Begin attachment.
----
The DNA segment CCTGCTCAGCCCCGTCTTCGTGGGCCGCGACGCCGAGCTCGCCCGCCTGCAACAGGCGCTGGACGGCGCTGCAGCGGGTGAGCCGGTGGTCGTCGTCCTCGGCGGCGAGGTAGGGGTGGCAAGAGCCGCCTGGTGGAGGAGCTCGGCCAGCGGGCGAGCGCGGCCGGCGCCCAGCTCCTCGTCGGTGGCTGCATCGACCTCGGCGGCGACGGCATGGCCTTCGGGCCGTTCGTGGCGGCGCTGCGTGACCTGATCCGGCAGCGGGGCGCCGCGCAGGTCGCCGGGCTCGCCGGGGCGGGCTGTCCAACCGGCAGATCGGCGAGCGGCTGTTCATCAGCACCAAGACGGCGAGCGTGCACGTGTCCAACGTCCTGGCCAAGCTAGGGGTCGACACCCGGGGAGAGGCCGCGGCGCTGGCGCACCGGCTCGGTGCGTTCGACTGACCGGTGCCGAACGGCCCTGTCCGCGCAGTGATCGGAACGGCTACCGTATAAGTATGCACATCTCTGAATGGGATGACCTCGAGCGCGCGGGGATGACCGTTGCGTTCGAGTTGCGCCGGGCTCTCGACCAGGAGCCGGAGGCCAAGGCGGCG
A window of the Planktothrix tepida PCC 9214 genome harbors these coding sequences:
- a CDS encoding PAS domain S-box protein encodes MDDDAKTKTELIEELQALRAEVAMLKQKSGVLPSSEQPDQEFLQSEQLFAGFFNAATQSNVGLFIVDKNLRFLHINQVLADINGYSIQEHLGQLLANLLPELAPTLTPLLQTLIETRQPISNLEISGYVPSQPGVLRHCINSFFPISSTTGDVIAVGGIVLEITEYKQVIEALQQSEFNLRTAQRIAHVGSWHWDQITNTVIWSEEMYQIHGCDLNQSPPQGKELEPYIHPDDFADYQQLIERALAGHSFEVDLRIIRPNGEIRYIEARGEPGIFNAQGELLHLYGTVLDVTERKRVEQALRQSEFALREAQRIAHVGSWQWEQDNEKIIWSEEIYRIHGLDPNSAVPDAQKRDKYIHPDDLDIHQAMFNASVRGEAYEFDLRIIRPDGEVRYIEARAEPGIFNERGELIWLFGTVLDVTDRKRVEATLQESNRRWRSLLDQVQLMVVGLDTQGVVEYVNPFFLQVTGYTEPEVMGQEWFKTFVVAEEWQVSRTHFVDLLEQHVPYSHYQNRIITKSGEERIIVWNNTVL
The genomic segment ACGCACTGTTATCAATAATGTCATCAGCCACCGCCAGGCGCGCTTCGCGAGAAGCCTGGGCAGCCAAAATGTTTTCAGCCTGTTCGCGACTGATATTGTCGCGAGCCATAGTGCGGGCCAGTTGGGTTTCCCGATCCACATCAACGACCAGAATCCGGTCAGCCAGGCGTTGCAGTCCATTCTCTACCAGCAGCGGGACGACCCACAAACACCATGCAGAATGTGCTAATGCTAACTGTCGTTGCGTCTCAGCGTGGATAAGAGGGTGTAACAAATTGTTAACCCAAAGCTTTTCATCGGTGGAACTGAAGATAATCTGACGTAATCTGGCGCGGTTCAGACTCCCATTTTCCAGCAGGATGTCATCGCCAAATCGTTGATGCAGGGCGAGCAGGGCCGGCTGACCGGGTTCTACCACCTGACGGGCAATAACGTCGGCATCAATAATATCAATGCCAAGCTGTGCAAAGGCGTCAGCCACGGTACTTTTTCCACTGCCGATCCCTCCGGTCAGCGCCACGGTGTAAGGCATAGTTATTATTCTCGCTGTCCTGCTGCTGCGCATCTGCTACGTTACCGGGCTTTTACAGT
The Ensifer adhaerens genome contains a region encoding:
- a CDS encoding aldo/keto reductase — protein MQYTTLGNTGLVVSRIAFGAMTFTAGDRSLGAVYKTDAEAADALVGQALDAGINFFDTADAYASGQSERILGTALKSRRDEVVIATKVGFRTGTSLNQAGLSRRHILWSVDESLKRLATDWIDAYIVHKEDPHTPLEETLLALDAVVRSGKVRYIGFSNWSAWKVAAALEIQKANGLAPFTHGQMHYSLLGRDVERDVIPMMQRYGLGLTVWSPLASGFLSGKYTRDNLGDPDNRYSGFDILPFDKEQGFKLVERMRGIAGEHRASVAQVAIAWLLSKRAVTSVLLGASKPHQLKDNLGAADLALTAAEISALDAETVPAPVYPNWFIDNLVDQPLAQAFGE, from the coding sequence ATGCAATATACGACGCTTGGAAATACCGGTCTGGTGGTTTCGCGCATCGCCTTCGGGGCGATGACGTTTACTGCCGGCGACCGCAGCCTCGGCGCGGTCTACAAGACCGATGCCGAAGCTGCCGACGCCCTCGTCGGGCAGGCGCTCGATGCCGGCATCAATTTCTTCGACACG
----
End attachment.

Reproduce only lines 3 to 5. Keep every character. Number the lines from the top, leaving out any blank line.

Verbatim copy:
- a CDS encoding PAS domain S-box protein encodes MDDDAKTKTELIEELQALRAEVAMLKQKSGVLPSSEQPDQEFLQSEQLFAGFFNAATQSNVGLFIVDKNLRFLHINQVLADINGYSIQEHLGQLLANLLPELAPTLTPLLQTLIETRQPISNLEISGYVPSQPGVLRHCINSFFPISSTTGDVIAVGGIVLEITEYKQVIEALQQSEFNLRTAQRIAHVGSWHWDQITNTVIWSEEMYQIHGCDLNQSPPQGKELEPYIHPDDFADYQQLIERALAGHSFEVDLRIIRPNGEIRYIEARGEPGIFNAQGELLHLYGTVLDVTERKRVEQALRQSEFALREAQRIAHVGSWQWEQDNEKIIWSEEIYRIHGLDPNSAVPDAQKRDKYIHPDDLDIHQAMFNASVRGEAYEFDLRIIRPDGEVRYIEARAEPGIFNERGELIWLFGTVLDVTDRKRVEATLQESNRRWRSLLDQVQLMVVGLDTQGVVEYVNPFFLQVTGYTEPEVMGQEWFKTFVVAEEWQVSRTHFVDLLEQHVPYSHYQNRIITKSGEERIIVWNNTVL
The genomic segment ACGCACTGTTATCAATAATGTCATCAGCCACCGCCAGGCGCGCTTCGCGAGAAGCCTGGGCAGCCAAAATGTTTTCAGCCTGTTCGCGACTGATATTGTCGCGAGCCATAGTGCGGGCCAGTTGGGTTTCCCGATCCACATCAACGACCAGAATCCGGTCAGCCAGGCGTTGCAGTCCATTCTCTACCAGCAGCGGGACGACCCACAAACACCATGCAGAATGTGCTAATGCTAACTGTCGTTGCGTCTCAGCGTGGATAAGAGGGTGTAACAAATTGTTAACCCAAAGCTTTTCATCGGTGGAACTGAAGATAATCTGACGTAATCTGGCGCGGTTCAGACTCCCATTTTCCAGCAGGATGTCATCGCCAAATCGTTGATGCAGGGCGAGCAGGGCCGGCTGACCGGGTTCTACCACCTGACGGGCAATAACGTCGGCATCAATAATATCAATGCCAAGCTGTGCAAAGGCGTCAGCCACGGTACTTTTTCCACTGCCGATCCCTCCGGTCAGCGCCACGGTGTAAGGCATAGTTATTATTCTCGCTGTCCTGCTGCTGCGCATCTGCTACGTTACCGGGCTTTTACAGT
The Ensifer adhaerens genome contains a region encoding: